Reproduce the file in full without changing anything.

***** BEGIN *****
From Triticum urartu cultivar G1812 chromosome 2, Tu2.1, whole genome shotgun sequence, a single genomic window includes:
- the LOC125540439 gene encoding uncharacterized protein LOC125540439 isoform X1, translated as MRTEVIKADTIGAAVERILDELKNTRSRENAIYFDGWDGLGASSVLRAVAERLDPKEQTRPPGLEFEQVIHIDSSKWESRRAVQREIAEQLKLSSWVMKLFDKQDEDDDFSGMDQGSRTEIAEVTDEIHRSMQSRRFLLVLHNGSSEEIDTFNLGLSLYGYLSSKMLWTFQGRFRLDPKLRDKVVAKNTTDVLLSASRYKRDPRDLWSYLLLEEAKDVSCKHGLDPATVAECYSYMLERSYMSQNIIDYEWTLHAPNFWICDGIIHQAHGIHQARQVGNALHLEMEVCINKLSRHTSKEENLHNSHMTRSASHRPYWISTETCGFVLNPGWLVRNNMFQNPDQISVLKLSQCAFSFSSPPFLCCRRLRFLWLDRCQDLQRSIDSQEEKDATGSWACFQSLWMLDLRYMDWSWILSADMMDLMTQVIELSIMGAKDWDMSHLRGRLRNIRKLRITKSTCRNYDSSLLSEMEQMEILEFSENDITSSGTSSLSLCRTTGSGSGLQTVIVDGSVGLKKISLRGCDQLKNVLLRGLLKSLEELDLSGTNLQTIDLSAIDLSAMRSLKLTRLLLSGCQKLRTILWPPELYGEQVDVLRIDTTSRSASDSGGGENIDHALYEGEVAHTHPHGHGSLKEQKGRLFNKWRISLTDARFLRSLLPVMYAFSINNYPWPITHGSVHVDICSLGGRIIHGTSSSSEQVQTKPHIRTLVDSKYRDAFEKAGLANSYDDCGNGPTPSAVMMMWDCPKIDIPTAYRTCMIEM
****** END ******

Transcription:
From Triticum urartu cultivar G1812 chromosome 2, Tu2.1, whole genome shotgun sequence, a single genomic window includes:
- the LOC125540439 gene encoding uncharacterized protein LOC125540439 isoform X1, translated as MRTEVIKADTIGAAVERILDELKNTRSRENAIYFDGWDGLGASSVLRAVAERLDPKEQTRPPGLEFEQVIHIDSSKWESRRAVQREIAEQLKLSSWVMKLFDKQDEDDDFSGMDQGSRTEIAEVTDEIHRSMQSRRFLLVLHNGSSEEIDTFNLGLSLYGYLSSKMLWTFQGRFRLDPKLRDKVVAKNTTDVLLSASRYKRDPRDLWSYLLLEEAKDVSCKHGLDPATVAECYSYMLERSYMSQNIIDYEWTLHAPNFWICDGIIHQAHGIHQARQVGNALHLEMEVCINKLSRHTSKEENLHNSHMTRSASHRPYWISTETCGFVLNPGWLVRNNMFQNPDQISVLKLSQCAFSFSSPPFLCCRRLRFLWLDRCQDLQRSIDSQEEKDATGSWACFQSLWMLDLRYMDWSWILSADMMDLMTQVIELSIMGAKDWDMSHLRGRLRNIRKLRITKSTCRNYDSSLLSEMEQMEILEFSENDITSSGTSSLSLCRTTGSGSGLQTVIVDGSVGLKKISLRGCDQLKNVLLRGLLKSLEELDLSGTNLQTIDLSAIDLSAMRSLKLTRLLLSGCQKLRTILWPPELYGEQVDVLRIDTTSRSASDSGGGENIDHALYEGEVAHTHPHGHGSLKEQKGRLFNKWRISLTDARFLRSLLPVMYAFSINNYPWPITHGSVHVDICSLGGRIIHGTSSSSEQVQTKPHIRTLVDSKYRDAFEKAGLANSYDDCGNGPTPSAVMMMWDCPKIDIPTAYRTCMIEM